Elections and the Battles for the Soul of Civil Society

Mail and Guardian

South Africa will hold its sixth national general elections in May 2019.
The pre-election political environment is characterised by debates on policies, party manifestos and possible political power realignment. Most commentary focuses on the dynamics of the three largest parties: the ANC, the Democratic Alliance and the Economic Freedom Fighters, and political analysts and research institutes are crunching numbers trying to predict the outcomes. Recent polls indicate that the ANC still commands an electoral hegemony with 60% of the vote.*Quantifying political support is important; however, it does not provide a comprehensive account of political power bases. The statistics cannot explain voting behaviour beyond demographics and other forms of quantitative indicator analysis.
Therefore, it is essential to look beyond numbers and ask the following question: What produces and sustains power in South Africa’s political system? The answer is simple: a party’s ability to increase its legitimacy among salient institutions in broader civil society, such as religious groups, trade unions, business associations, academics and traditional leaders.
This observation is not new. The Italian theorist Antonio Gramsci used this argument to explain why the socialist revolution failed in Western Europe during the early 20th century. He concluded that the authority of ruling capitalist political and economic elites was not only based on state power. These dominant groups’ ideological beliefs and political programmes permeated important civil society institutions.
South African political history exemplifies Gramsci’s analysis of the reproduction of power in society. For example, the National Party relied on civil society organisations such as the Dutch Reformed Church and the Broederbond to obtain electoral victory.
This also applies to the counter-hegemonic liberation movements such as the ANC and the Pan Africanist Congress, which drew support from trade unions, township-based mutual societies and cultural associations. Thus one cannot fully comprehend political party hegemony in the country outside this party-civil society nexus.
This analysis provides us with a nuanced understanding of electoral dynamics and explains the ANC’s consecutive victories, despite the organisation’s various challenges. It relies on what is popularly referred to as the mass democratic movement.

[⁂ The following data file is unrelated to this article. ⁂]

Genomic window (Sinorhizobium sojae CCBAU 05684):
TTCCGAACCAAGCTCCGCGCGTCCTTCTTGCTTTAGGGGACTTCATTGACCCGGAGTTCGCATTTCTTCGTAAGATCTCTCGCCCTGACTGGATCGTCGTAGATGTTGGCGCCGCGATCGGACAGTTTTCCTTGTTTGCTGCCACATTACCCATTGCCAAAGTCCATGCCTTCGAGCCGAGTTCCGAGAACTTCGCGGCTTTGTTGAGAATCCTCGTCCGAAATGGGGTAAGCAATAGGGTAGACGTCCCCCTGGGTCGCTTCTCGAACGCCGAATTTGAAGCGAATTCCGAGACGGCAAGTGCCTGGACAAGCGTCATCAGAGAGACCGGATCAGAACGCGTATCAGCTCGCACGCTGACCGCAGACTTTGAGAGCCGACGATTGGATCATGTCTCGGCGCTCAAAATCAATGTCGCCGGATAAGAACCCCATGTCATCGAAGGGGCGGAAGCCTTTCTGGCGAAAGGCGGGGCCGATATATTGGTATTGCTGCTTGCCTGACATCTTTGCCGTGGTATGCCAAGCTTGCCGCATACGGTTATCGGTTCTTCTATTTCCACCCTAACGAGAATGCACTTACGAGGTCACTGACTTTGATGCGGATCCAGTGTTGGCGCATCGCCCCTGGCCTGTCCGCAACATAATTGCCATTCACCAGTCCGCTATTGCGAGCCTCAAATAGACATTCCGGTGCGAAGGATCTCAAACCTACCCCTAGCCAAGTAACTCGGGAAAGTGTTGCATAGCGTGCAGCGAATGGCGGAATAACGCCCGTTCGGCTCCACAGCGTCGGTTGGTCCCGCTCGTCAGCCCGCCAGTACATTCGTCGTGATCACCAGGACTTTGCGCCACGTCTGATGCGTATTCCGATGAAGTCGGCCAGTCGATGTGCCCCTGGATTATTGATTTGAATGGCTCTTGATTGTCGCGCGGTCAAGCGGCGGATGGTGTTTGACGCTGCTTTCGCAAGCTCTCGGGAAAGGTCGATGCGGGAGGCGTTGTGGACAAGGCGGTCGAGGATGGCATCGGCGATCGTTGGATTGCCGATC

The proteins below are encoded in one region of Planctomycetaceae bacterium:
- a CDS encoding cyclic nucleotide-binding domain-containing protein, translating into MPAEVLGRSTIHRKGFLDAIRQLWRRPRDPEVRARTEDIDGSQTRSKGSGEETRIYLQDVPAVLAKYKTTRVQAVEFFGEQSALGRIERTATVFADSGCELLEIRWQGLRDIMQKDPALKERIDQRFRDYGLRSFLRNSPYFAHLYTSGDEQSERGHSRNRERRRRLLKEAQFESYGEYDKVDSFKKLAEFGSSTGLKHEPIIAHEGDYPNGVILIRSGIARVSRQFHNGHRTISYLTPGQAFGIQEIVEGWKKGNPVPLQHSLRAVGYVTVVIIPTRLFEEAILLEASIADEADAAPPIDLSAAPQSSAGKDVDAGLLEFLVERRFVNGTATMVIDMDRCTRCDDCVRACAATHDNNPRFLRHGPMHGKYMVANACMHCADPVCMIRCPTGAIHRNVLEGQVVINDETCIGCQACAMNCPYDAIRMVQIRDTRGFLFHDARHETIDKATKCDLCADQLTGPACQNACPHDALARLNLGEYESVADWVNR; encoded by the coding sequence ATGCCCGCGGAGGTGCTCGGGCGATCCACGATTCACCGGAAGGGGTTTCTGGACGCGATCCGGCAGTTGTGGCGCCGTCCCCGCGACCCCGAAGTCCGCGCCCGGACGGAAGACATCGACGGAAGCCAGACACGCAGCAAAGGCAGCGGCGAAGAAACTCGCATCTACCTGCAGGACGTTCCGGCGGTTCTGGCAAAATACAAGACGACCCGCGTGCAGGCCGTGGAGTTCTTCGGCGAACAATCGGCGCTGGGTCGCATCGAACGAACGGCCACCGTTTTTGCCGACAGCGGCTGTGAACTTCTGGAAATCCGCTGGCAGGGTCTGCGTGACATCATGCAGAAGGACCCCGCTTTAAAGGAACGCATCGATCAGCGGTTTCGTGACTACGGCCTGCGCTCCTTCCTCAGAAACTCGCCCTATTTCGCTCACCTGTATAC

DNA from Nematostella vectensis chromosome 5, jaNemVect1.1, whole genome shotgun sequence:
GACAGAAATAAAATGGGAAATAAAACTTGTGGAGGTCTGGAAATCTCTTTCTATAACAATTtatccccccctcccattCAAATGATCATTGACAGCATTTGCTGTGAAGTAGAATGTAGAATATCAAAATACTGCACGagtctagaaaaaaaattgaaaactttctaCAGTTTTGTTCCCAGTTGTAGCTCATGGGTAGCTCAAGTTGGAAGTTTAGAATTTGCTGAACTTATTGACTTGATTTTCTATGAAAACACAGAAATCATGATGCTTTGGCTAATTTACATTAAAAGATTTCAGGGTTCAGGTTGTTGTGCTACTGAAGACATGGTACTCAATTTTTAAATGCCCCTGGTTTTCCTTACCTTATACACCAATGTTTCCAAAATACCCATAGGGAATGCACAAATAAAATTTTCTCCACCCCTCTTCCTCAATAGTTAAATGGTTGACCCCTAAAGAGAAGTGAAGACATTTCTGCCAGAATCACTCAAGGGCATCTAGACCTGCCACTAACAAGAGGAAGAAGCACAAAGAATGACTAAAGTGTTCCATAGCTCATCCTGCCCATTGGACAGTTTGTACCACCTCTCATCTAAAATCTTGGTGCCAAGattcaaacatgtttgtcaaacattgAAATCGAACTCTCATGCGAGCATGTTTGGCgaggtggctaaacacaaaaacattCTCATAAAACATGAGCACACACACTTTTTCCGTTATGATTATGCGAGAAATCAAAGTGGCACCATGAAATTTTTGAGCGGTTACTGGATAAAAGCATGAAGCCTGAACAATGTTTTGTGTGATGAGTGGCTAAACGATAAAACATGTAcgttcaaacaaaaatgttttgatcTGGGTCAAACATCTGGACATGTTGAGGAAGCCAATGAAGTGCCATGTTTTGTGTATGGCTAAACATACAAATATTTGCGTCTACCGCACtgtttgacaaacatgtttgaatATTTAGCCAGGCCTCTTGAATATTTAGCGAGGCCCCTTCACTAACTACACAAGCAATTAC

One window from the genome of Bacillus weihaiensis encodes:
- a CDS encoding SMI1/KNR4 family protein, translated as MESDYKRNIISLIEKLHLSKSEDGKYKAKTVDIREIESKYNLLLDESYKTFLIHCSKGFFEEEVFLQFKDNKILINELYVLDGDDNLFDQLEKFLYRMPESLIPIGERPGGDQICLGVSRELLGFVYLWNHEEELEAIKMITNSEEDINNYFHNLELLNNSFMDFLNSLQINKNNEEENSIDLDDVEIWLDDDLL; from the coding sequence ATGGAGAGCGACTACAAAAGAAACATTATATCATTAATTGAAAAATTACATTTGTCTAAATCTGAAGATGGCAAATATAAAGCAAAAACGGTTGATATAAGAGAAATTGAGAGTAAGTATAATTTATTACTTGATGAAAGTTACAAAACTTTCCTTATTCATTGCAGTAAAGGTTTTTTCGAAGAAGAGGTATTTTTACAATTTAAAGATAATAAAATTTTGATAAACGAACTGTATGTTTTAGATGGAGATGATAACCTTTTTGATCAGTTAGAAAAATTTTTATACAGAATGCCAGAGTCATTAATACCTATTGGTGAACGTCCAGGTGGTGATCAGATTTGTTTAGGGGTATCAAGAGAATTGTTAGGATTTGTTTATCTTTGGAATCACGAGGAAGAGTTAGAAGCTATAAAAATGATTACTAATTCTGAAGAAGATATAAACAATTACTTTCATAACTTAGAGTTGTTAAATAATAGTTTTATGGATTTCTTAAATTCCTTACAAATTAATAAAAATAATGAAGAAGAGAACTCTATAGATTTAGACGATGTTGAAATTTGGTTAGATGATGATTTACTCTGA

The contemporary political kingmakers in this movement include the following important organisations: organised labour (mostly the trade union federation Cosatu), the student movement (the Progressive Youth Alliance), traditional leaders (Contralesa) and dominant religious groups such as the Zion Christian and Methodist churches.
This civil society election machinery has sustained the party’s dominance in the post-apartheid era. This is not a linear or paternalistic relationship, as the ANC’s political and socioeconomic priorities are equally shaped by civil society demands.* I am not dismissing the political agency of the ruling party’s membership and branch structures; I am adding an essential component that is overlooked in most quantitative analyses.
Any party that seeks to challenge the ANC’s electoral hegemony needs to appreciate how civil society legitimacy shapes the political order. Some analysts argue that recent power shifts in both student and labour movements highlight the dwindling hegemony of the ANC in civil society.
The Mapungubwe Institute for Strategic Reflection’s Indlulamithi scenario project also endorses the importance of civil society and its role in South Africa’s governance structures. The central themes in the analysis are political agency and holding authorities accountable through active citizen participation. Political party election and governance strategies must accommodate this essential component of South African politics.

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